I had cause recently to remember some of the stresses of raising a child with special needs. It’s amazing how seasons come and seasons go; sometimes we imagine that the current season will never end but then you suddenly realise you moved into a new season and didn’t notice the transition.
Emily was a runner. Now when I say she was a runner please don’t fall into the trap of thinking this is a good thing. I’m not for a moment suggesting she was Jessica Ennis’ training partner at Don Valley Stadium or that she won any certificates for the 100 metres on school sports day. Cast from your mind any thought of Emily wearing a running vest with a Bupa London Marathon number on the front. This is not the kind of runner I mean. No, Emily was a runner – at any given time, without any notice she could shoot off in any direction like a wayward rocket on a windy fireworks night.
For those parents who know only too well what I mean about Emily being a runner and have had similar experiences with their children, I wanted to draw the random threads together so that you know you are not alone and it is perfectly normal, albeit frustrating and stressful. If you’ve no idea what on earth I am talking about (well you won’t be the first and you certainly won’t be the last) please pull up a pew, pour yourself your favourite tipple, read on and understand what some parents have to go through. Although, having said that, I am sure you go through things with your children that I and others have not had to cope with. But the beauty of this little online enclave is that we can share experiences and learn from one another and, most importantly, be an encouragement to one another. Mine’s a large glass of Merlot please, thanks for asking!
Runners, escape artists, unintentional hide and seek champions – whoever said that children with Down’s syndrome are slow to achieve anything – they are geniuses when it comes to things which, perhaps, we would rather they weren’t. Perhaps a reminder that we all learn in different ways and at different times, and that we go at our own pace whether that’s convenient for others or not.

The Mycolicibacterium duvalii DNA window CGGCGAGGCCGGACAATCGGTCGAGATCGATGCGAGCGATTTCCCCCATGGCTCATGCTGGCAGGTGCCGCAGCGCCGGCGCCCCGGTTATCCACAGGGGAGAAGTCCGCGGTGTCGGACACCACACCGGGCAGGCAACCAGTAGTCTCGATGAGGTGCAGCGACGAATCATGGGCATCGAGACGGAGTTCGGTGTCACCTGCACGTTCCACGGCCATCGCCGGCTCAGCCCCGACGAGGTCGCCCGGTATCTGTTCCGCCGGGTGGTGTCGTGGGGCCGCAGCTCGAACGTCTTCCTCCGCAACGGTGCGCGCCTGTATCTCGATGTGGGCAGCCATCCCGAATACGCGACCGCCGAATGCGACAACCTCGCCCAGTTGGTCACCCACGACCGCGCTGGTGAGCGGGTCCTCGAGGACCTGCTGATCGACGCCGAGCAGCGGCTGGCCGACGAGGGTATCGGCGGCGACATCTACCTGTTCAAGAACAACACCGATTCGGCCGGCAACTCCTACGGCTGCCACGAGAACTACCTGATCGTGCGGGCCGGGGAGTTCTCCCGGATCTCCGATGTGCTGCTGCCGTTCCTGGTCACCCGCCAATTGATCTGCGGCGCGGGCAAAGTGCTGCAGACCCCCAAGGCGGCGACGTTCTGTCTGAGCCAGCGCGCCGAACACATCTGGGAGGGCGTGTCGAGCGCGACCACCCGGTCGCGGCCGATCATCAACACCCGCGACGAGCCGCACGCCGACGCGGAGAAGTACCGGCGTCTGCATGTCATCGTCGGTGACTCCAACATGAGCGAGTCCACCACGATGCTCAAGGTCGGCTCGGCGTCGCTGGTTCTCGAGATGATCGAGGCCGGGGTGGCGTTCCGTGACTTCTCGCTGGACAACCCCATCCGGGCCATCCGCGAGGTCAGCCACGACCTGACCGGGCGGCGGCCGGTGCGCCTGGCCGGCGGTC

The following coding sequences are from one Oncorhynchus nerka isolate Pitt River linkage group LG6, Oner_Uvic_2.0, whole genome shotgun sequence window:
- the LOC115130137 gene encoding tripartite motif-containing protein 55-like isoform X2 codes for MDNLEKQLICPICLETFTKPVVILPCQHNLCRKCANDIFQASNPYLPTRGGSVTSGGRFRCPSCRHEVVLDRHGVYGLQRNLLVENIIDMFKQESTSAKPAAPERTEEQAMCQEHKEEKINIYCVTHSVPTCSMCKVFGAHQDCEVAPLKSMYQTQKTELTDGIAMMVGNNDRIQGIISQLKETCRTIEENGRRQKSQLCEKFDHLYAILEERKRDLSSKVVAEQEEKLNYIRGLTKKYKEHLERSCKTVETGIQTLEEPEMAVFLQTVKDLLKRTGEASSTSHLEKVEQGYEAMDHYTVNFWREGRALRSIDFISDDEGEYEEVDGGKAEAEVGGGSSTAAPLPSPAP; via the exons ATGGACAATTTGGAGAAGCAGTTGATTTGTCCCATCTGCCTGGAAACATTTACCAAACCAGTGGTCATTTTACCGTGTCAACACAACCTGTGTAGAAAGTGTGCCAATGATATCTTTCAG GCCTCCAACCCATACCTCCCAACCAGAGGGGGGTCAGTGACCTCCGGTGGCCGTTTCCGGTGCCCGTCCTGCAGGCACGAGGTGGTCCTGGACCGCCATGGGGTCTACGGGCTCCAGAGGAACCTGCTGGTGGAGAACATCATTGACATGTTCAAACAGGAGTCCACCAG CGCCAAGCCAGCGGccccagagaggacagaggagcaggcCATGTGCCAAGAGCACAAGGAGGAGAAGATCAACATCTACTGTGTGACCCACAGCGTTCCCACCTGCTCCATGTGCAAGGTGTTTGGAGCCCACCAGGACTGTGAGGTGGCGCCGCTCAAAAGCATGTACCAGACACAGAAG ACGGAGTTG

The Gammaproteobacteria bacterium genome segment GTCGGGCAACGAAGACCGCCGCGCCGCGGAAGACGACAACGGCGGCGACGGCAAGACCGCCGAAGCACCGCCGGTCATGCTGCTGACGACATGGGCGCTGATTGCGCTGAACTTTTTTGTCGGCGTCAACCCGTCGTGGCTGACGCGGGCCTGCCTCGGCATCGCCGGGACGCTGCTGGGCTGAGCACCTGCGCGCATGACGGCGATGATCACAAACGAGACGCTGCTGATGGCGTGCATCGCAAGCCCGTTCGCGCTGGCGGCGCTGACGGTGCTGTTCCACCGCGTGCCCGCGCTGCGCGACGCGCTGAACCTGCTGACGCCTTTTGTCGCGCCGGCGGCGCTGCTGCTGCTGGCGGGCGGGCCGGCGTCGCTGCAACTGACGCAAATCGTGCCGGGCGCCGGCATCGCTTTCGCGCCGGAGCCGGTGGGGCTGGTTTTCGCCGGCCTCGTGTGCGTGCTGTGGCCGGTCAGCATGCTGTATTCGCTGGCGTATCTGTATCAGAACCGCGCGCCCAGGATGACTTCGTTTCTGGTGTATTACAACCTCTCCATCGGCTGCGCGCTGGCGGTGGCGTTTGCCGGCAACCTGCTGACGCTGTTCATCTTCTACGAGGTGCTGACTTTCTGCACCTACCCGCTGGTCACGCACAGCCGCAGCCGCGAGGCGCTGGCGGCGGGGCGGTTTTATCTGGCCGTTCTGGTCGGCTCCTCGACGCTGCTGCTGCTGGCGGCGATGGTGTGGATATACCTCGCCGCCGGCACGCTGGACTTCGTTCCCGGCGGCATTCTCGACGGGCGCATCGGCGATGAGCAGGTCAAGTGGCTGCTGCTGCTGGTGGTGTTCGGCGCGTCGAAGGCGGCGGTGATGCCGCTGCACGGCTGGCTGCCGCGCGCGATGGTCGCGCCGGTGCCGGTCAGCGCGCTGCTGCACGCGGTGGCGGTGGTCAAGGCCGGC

When Emily was about 6, forgive the lack of exact detail I’m getting on a bit and struggling to remember……sorry you were saying? ……Oh yes, when Emily was about 6 she managed to escape from the school yard at play time. Not only did she escape, she turned up on our doorstep at home, having found her way out of the correct exit gate, crossed over two roads and remembered where she lived. “She did what?????!!!!!” I hear you shout. Yes, and to add to the potential for harm there was no-one home when Emily knocked on the door and she was only found by another local parent driving by and thought it looked a bit odd.
Well on one hand it’s absolutely horrendous that a young child with special needs could go AWOL like that and nobody notice, but then on the other hand you want to say, “Well done Emily – fantastic achievement!” Let’s be honest if school had suggested a spot of independent travel training for Emily we’d have all said there was no chance she’d be able to do what she did and of course the dangers would far outweigh the benefits. And of course, Emily’s Teaching Assistant was mortified when she found out. She was a delightful lady who we had the utmost respect for and who turned her back for a moment and Emily was gone. Of course it meant a change to procedures after that but it just went to show that with our children anything is possible.
I can’t tell you the times when we’ve had teams of people looking for Emily, like at church and she was eventually found hiding in a cupboard, or the time in Tesco when she decided to disappear into thin air before my very eyes. You can imagine the scene, we’re near the clothing section, one moment she’s there the next gone and I’m the responsible adult. (I use the word ‘responsible’ with a caveat so large it would quite easily win first prize in any village fete “huge caveat” category, if such a thing were to exist amongst the parsnips, runner beans and chrysanthemums) “Emily”, I whispered, “Em”, louder now, “Emily, Emily” panic overtakes me and dignity leaves me as I shout “Emily, Emily….” “Yes” as her head appears from underneath a clothing rail which she has been hiding in. Oh the fun we have had at times. Obviously Emily calls it fun, I call it something completely different but at the time of writing we’ve not reached the watershed so I can’t go there.
But here’s the good news. Emily is now 21. I don’t know when it happened but I’m no longer in a sense of panic when she’s not in the same room when we’re out. Well that may not be strictly true but that’s all to do with my own insecurities rather than Emily’s maturity. She tells me where she’s going and ….she comes back afterwards. She’s not running anymore. She’s not hiding anymore. She’s not trying to disappear just for fun. It’s easier. Yes! It is easier. Don’t get me wrong there are still concerns in other areas but in this particular area things have calmed down, changed, if you will. We’ve entered a new season and left the old one behind. Things do change. Things do get better. Things will get better. So take heart and keep going. Persevere. Be encouraged.
The current season? Oh well as Emily said about Craig Revel-Horwood whilst watching Strictly Come Dancing, “Craig is so cute. I must have him!” Hormones. Help!!!!!